OSHA Fines Ship Builder Following Fatality

Sept. 6, 2000
OSHA issued citations and levied fines against a ship-building\r\ncompany, and one of it's subcontractors following a workplace accident that took the life of one worker and\r\ninjured a second.

OSHA issued citations and levied fines against a ship-building company, and one of it''s subcontractors following an investigation into a workplace accident that took the life of one worker and injured a second.

The investigation was prompted by the Feb. 27 death of a civilian shipyard worker asphyxiated while working on a sewage tank on the U.S.S. Peleliu at a naval station in San Diego.

The worker was overcome by hydrogen sulfide fumes while removing the cover from the tank. He passed out, fell head-first into the tank, and was pronounced dead when rescuers removed him from the tank 45 minutes later.

A second worker was only slightly injured when he was overcome from fumes and collapsed on top of the tank.

As the OSHA investigation proceeded, federal compliance officers documented violations of federal workplace safety and health rules by the subcontractor, Action Cleaning, who employed the victims, and by the operator of the shipyard, National Steel and Shipbuilding Company (NASSCO).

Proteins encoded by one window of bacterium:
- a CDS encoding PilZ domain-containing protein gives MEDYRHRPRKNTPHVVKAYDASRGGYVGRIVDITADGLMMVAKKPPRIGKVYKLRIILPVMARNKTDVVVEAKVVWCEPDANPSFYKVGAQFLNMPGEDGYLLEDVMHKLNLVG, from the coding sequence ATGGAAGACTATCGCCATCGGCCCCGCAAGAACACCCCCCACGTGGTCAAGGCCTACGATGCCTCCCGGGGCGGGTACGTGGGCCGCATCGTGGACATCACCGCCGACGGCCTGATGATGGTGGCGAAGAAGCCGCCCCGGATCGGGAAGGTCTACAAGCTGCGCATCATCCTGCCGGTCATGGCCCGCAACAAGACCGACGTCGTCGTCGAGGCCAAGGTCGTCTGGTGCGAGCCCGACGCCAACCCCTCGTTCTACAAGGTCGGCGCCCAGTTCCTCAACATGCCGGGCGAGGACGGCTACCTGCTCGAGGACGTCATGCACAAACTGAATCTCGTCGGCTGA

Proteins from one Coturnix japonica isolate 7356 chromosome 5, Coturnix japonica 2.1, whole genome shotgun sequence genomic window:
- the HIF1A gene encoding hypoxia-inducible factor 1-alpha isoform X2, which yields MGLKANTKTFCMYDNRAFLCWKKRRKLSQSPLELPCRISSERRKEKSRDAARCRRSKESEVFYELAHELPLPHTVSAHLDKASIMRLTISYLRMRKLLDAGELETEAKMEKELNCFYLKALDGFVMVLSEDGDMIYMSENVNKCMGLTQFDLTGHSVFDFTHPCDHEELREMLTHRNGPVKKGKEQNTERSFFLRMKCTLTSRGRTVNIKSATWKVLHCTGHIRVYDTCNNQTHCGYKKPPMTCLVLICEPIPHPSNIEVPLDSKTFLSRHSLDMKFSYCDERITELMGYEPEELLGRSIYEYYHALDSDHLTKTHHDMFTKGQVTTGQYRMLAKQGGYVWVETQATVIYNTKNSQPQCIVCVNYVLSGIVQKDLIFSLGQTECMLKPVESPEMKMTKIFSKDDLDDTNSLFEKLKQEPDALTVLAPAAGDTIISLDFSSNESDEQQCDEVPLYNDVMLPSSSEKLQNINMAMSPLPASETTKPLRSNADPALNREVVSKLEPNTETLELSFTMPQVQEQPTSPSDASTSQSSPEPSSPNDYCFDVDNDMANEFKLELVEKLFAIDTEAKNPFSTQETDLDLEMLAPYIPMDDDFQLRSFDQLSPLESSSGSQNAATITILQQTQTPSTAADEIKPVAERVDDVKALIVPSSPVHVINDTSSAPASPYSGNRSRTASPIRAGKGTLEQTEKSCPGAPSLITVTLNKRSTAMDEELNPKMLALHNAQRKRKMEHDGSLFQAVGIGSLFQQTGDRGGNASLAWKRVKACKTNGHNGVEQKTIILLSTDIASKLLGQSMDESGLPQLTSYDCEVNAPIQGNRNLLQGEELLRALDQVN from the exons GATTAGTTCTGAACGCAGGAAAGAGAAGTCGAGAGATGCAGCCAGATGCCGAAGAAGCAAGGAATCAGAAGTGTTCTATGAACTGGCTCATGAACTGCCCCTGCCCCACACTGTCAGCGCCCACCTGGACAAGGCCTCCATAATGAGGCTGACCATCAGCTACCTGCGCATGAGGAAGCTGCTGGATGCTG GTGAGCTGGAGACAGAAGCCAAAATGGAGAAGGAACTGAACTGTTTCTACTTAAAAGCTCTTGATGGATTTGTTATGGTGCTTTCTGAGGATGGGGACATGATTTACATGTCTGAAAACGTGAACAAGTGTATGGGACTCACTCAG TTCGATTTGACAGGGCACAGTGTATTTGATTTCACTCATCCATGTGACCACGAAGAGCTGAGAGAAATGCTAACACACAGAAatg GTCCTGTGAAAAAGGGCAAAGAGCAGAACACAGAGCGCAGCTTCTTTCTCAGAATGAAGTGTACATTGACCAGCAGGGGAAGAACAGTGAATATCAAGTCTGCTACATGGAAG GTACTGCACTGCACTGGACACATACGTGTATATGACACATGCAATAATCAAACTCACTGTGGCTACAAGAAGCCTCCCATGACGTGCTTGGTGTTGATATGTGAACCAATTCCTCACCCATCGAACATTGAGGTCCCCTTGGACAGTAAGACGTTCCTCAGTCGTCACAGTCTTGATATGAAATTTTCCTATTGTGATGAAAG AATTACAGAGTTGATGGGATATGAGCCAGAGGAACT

OSHA fined Action Cleaning Corp. $69,1000 for failure to arrange for the immediate rescue of incapacitated employees in confined or enclosed spaces. Serious violations included:

  • failure to identify and evaluate the breathing hazards;
  • failure to provide employees with breathing apparatus as needed;
  • failure to train employees to recognize the hazards of confined spaces and how to escape such areas when necessary; and
  • the failure to issue safety harnesses and life-lines to employees about to enter confined spaces.

The company was also fined for the lack of signs and instructions in a language or format understandable to workers -- in this case in Spanish.

OSHA also fined NASSCO $12,500 for neglecting to share information with sub-contractors working in the facility regarding the hazards, safety rules and emergency procedures for work in confined spaces.

The company received serious violations for:

  • failing to post tests, inspections and special instructions;
  • not clearly identifying hazards, not ensuring that emergency rescue procedures were in place; and
  • failing to have a competent person inspect when necessary to ensure safe conditions in confined spaces.

According to OSHA Enforcement and Investigations Director Leonard Limtiaco, "Employers are responsible for ensuring that employees working in confined or enclosed spaces follow established and recognized procedures to avoid tragic accidents such as this one."

Limtiaco stressed that not all of the citations resulting from this investigation were responsible for the death of the employee.

by Virginia Sutcliffe

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